There is a widening knowledge gap between business and residential customers over the benefits of clean energy, according to a new report from Deloitte.
Residential customers remain concerned about climate change, but are primarily motivated by cost. Those customers are less aware of the economic benefits of, or even the availability of, options such as solar-plus-storage pairings, compared to business customers.
The key to closing the gap is effectively communicating cost and other benefits of renewables to those customers, according to Deloitte executives. And communication technologies are improving as more players come into the power sector, increasing competition.
As the power sector diversifies, the traditional utility is finding itself pushed toward innovation, particularly as cheaper renewables prices lure more players into the power sector and concern over climate change increases consumer demand for cleaner power.
But that demand can be tempered by a continuing focus on cost and lack of knowledge regarding clean energy options.
"As we see others getting into the mix … the focus is on the consumer," Marlene Motyka, US and global renewable energy leader at Deloitte, told Utility Dive. "And I think whoever kind of wins the consumer, so to speak, and understands how to communicate appropriately what the benefits, the cost, etc. [are], is really going to be the winner."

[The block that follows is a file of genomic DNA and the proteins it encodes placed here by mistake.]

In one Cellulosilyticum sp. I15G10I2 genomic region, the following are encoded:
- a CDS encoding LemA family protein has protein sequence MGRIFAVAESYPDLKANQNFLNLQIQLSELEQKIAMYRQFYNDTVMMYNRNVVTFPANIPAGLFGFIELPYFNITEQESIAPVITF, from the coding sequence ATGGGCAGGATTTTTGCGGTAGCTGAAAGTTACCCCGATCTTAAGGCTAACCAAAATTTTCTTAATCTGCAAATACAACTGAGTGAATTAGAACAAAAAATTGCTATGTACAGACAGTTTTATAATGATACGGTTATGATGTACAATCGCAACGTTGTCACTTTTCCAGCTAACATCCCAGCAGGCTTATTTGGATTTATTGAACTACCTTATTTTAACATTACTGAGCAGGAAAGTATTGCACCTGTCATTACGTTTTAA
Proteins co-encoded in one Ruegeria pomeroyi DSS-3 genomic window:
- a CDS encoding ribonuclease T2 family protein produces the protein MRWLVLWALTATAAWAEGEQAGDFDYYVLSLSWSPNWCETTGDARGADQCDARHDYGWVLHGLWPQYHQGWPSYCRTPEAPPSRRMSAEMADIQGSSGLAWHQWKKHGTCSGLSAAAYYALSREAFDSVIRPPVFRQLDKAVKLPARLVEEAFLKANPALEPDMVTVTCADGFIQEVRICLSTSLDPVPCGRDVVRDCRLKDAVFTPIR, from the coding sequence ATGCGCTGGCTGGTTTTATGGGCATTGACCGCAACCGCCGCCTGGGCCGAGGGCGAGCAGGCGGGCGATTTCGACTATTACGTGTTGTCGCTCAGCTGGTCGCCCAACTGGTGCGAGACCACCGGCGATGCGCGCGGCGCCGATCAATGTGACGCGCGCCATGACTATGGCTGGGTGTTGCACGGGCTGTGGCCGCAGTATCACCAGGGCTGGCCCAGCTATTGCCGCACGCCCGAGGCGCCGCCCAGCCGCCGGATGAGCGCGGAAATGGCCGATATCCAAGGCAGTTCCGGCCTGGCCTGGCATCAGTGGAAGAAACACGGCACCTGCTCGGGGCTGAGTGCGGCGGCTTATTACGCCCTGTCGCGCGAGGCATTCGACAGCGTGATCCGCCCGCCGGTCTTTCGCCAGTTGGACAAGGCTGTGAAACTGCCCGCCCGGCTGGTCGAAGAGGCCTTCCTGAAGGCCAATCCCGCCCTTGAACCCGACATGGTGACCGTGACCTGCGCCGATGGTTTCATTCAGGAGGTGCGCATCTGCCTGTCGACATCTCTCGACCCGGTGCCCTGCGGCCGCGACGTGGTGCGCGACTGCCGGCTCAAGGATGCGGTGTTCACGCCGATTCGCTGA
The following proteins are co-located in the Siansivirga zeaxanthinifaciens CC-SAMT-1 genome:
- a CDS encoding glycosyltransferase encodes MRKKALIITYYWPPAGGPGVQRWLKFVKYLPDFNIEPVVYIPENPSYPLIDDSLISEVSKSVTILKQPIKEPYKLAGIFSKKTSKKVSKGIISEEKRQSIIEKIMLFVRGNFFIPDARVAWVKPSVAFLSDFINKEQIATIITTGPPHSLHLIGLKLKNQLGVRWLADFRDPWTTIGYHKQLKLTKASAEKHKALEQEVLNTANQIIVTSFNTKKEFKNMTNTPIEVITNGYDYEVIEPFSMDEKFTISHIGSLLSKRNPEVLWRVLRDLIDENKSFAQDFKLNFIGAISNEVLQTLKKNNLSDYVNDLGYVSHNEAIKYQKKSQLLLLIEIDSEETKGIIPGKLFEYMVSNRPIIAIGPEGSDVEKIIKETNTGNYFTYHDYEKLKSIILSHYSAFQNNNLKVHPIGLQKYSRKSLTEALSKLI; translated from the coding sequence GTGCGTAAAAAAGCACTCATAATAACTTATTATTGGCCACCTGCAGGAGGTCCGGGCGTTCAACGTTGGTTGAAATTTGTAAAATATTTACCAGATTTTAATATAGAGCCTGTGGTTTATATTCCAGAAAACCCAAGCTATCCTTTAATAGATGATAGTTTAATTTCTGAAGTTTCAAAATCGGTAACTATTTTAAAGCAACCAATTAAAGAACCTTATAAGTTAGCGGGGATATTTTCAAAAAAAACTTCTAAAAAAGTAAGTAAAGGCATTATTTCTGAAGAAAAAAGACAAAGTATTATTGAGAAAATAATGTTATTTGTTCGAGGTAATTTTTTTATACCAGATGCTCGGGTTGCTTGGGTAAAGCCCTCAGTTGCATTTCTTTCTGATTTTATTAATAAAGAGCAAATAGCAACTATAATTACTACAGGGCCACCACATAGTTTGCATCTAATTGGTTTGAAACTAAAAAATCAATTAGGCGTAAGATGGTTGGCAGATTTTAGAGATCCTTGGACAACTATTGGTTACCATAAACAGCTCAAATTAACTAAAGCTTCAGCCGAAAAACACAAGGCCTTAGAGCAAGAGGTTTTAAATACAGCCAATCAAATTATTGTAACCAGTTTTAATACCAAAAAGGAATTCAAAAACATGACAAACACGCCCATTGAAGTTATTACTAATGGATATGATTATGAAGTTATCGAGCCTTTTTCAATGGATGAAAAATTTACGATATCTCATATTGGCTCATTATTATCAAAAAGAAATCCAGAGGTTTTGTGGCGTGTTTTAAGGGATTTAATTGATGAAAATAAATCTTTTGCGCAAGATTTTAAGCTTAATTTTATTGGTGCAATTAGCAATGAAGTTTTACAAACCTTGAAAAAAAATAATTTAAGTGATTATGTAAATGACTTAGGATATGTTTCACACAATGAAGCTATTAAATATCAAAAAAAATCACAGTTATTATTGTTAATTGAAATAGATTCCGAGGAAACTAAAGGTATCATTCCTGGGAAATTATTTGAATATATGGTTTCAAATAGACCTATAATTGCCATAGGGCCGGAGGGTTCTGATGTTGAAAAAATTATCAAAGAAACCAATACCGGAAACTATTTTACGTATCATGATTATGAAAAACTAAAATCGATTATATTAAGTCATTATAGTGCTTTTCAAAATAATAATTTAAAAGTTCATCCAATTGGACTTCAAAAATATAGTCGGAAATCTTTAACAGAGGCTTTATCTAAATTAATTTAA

However, interest in green power has been stagnant in the residential sector, while business clean energy interests have taken off.
Some 83% of business customers upped their commitment to renewables after the 2018 Intergovernmental Panel on Climate Change Report was released last fall, and 63% say they have formal clean resource goals in place, up nine points since 2016. About 66% of business customers also say their own customers are demanding that change.
Residential customers, on the other hand, seem less clear on what their options are when it comes to their energy mix, but more utilities are investing in smart home devices, social media outreach and phone apps as more technology companies see advantages to working with the evolving industry.
"Underneath all the data, [is] the trend of a greater level of sophistication both by the consumer and the business community," Stanley Porter, U.S. energy, resources & industrials leader for Deloitte, told Utility Dive. Customers are beginning to expect more from their power providers, he said.
"I think some of the plateauing and holding pattern of the [residential] consumer is actually due to the better understanding of sophistication. I have choices, but what are they? I have a lot of information I don't understand. So I think the expectation of clarity actually can be looked at as an opportunity."